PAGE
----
Cup helps open door to history for ‘Dip’
February 9, 1995
By Pamela Cressey
The artifact I discussed last week, the Lawrason Lafayette presentation cup, opened the door to the past in several ways. Through its history we can see the cast of characters who shaped Alexandria: the silversmith-a man known to form and engrave the finest commemorative fights; the French visitor-celebrated in America as a hero to freedom; the prosperous Lawrason family living on St. Asaph Street who provided lodging for Lafayette, married into the Riggs banking dynasty, imported fine goods into their warehouse still standing at 100 Prince Street.
But who indeed were the Lawrasons? Beyond the fine brick houses at 301 and 305 South St. Asaph Street, the hipped roof Prince Street Warehouse, and their daughter-in-law’s hospitality to Lafayette, James and Alice Lawrason play roles in a fascinating story of unfolding African American freedom in Alexandria.
We have not rediscovered the entire plot yet as we attempt to piece together archaeological excavations in "the Dip", early documents of the First Baptist Church, the first tax assessment rolls, censuses, extensive courthouse deeds, and one amazing will. Just as surely as if we were piecing together a lost Greek play, the story and its quest are dramatic.
In the midst of the American Revolution’s call for freedom, virtually all African Americans living in Alexandria were enslaved. Historic documents show the gradual pace of black freedom after the Revolution. By 1790, 52 African Americans living in town were free people. This small number represented only 9 percent of the black population. Then a massive increase in free blacks occurred in the following decade. In 1810, 379 free blacks lived here. Where did these people find housing?
Anna Lynch has documented the names of many of these people and traced some of them to ascertain how they obtained their freedom and property. The 1799 City Census is a valuable source for identifying independent black households, such as William Goddard and Pompey Porer who lived in neighboring homes with their wives.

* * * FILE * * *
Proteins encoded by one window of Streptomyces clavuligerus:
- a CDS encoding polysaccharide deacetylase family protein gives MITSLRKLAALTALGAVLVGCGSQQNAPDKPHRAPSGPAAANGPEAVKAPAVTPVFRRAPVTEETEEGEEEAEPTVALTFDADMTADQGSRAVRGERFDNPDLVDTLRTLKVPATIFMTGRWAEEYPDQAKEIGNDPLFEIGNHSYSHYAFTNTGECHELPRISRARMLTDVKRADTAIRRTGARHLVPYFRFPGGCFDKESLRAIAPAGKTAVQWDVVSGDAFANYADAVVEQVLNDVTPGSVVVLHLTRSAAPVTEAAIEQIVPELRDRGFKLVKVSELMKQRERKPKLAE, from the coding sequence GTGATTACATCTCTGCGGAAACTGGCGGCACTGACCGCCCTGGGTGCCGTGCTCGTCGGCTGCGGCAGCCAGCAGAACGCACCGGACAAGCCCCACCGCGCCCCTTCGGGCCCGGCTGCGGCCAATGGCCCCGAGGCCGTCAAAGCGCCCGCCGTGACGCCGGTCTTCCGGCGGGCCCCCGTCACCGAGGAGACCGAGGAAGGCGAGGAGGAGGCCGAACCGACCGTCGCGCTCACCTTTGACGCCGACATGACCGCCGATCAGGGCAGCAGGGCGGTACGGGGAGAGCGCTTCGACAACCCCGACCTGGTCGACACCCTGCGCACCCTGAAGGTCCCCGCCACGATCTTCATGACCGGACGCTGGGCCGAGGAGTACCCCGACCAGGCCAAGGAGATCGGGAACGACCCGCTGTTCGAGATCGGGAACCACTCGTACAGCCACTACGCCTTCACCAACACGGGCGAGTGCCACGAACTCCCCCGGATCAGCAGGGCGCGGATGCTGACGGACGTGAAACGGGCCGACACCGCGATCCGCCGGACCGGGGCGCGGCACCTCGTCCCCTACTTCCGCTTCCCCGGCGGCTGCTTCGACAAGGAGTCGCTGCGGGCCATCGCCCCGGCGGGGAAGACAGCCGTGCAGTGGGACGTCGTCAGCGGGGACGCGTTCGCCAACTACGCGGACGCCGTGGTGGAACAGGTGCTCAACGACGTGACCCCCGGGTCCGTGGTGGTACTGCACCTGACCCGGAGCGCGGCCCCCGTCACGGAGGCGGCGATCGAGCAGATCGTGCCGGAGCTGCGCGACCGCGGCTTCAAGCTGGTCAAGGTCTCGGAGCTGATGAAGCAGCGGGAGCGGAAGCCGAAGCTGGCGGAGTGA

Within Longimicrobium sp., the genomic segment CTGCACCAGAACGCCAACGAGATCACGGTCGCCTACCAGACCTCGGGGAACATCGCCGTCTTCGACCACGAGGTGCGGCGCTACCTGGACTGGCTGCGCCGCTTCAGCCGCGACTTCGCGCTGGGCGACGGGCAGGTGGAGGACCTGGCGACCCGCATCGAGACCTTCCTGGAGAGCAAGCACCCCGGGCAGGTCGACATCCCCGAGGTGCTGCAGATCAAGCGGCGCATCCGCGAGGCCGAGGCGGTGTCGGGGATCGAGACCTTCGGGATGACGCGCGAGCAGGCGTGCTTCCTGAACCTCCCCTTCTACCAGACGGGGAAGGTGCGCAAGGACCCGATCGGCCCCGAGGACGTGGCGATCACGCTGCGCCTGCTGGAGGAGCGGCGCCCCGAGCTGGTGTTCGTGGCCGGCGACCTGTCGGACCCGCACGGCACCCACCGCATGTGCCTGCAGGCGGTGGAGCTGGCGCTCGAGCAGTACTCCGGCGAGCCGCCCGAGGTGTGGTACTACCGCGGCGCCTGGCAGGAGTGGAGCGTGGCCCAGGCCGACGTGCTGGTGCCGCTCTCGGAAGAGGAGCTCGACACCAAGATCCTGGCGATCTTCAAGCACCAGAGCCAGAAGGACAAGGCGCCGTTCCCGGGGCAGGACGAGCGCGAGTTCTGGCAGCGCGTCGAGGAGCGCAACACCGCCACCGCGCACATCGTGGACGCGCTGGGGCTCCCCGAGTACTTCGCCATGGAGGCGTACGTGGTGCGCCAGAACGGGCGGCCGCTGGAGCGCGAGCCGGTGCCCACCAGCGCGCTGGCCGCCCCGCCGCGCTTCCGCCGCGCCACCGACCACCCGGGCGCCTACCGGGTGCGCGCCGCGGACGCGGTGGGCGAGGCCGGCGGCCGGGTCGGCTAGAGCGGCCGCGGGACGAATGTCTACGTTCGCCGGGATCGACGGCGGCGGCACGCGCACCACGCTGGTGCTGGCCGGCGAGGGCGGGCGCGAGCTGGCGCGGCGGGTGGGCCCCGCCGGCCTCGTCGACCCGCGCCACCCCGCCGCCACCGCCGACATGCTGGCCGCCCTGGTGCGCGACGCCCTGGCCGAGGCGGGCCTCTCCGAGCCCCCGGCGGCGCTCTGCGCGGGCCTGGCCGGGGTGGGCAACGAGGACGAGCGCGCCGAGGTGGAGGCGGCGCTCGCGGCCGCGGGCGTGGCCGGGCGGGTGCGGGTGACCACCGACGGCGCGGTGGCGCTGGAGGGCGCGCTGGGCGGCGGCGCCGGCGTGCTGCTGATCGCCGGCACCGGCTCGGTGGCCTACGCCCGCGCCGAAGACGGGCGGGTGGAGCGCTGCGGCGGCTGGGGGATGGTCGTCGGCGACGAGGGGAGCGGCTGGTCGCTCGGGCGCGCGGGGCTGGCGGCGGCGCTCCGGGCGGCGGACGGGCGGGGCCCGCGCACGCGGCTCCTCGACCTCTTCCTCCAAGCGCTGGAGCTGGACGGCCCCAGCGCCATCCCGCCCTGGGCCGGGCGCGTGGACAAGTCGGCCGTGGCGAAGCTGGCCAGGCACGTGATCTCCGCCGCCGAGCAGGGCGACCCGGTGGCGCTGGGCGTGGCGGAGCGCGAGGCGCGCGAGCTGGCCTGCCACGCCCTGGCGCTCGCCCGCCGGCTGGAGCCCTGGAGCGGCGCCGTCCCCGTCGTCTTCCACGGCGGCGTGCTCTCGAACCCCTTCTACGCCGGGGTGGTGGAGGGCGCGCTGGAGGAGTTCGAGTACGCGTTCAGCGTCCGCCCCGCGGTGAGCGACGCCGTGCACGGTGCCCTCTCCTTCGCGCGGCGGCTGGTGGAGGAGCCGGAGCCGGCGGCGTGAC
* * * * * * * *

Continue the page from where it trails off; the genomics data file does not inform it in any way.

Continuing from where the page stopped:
To determine exactly where they lived, Anna turned to the Courthouse records. It is from these papers that the saga can be unraveled. In 1798 and 1799 Goddard and Porer entered into long-term ground rent leases with James and Alice Lawrason for 25 by 100 foot lots on the 300 block of Sough Alfred Street. This does not appear to be simply a standard relationship between owner and renter, nor a random occurrence.
James Lawrason had purchased Goddard from neighbor Benjamin Dulaney in 1795, and probably emancipated him by 1799. Lawrason freed Goddard’s son 2 years later. Then in 1802, Goddard purchased a relative, Jack, from Dulaney while Lawrason provided his signature as witness. The will left by Lawrason documents that he and Alice entered such property arrangements with free blocks 8 times on this Alfred Street block. The Lawrason’s land became the nucleus of the "Bottoms" neighborhood, more recently referred to as the DIP. Next week we will follow William Goddard’s 16 years as a free African American in Alexandria.
Pamela Cressey is the Alexandria City Archaeologist.
This caption appeared with an image printed in the Gazette:
One of the African American homes in the Bottoms neighborhood before new housing was constructed on South Alfred Street. The Bottoms was one of the first free African American neighborhoods in Alexandria. Photo courtesy Alexandria Archaeology Collection.